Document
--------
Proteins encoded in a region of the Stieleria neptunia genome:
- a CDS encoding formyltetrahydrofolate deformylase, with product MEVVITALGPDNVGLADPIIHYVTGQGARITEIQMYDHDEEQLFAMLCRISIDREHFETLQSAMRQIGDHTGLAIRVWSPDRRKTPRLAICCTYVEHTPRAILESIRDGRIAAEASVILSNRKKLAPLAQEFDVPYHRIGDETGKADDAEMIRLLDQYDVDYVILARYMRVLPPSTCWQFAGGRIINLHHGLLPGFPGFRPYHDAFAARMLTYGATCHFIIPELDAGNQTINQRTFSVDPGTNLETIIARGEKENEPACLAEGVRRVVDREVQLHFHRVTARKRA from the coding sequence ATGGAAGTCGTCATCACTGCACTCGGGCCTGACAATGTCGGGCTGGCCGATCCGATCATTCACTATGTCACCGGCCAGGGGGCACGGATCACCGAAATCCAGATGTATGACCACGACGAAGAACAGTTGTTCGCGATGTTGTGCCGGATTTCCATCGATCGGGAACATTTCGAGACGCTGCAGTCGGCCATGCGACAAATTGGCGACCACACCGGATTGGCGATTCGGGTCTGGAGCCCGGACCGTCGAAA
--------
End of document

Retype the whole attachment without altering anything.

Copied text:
Proteins encoded in a region of the Stieleria neptunia genome:
- a CDS encoding formyltetrahydrofolate deformylase, with product MEVVITALGPDNVGLADPIIHYVTGQGARITEIQMYDHDEEQLFAMLCRISIDREHFETLQSAMRQIGDHTGLAIRVWSPDRRKTPRLAICCTYVEHTPRAILESIRDGRIAAEASVILSNRKKLAPLAQEFDVPYHRIGDETGKADDAEMIRLLDQYDVDYVILARYMRVLPPSTCWQFAGGRIINLHHGLLPGFPGFRPYHDAFAARMLTYGATCHFIIPELDAGNQTINQRTFSVDPGTNLETIIARGEKENEPACLAEGVRRVVDREVQLHFHRVTARKRA from the coding sequence ATGGAAGTCGTCATCACTGCACTCGGGCCTGACAATGTCGGGCTGGCCGATCCGATCATTCACTATGTCACCGGCCAGGGGGCACGGATCACCGAAATCCAGATGTATGACCACGACGAAGAACAGTTGTTCGCGATGTTGTGCCGGATTTCCATCGATCGGGAACATTTCGAGACGCTGCAGTCGGCCATGCGACAAATTGGCGACCACACCGGATTGGCGATTCGGGTCTGGAGCCCGGACCGTCGAAA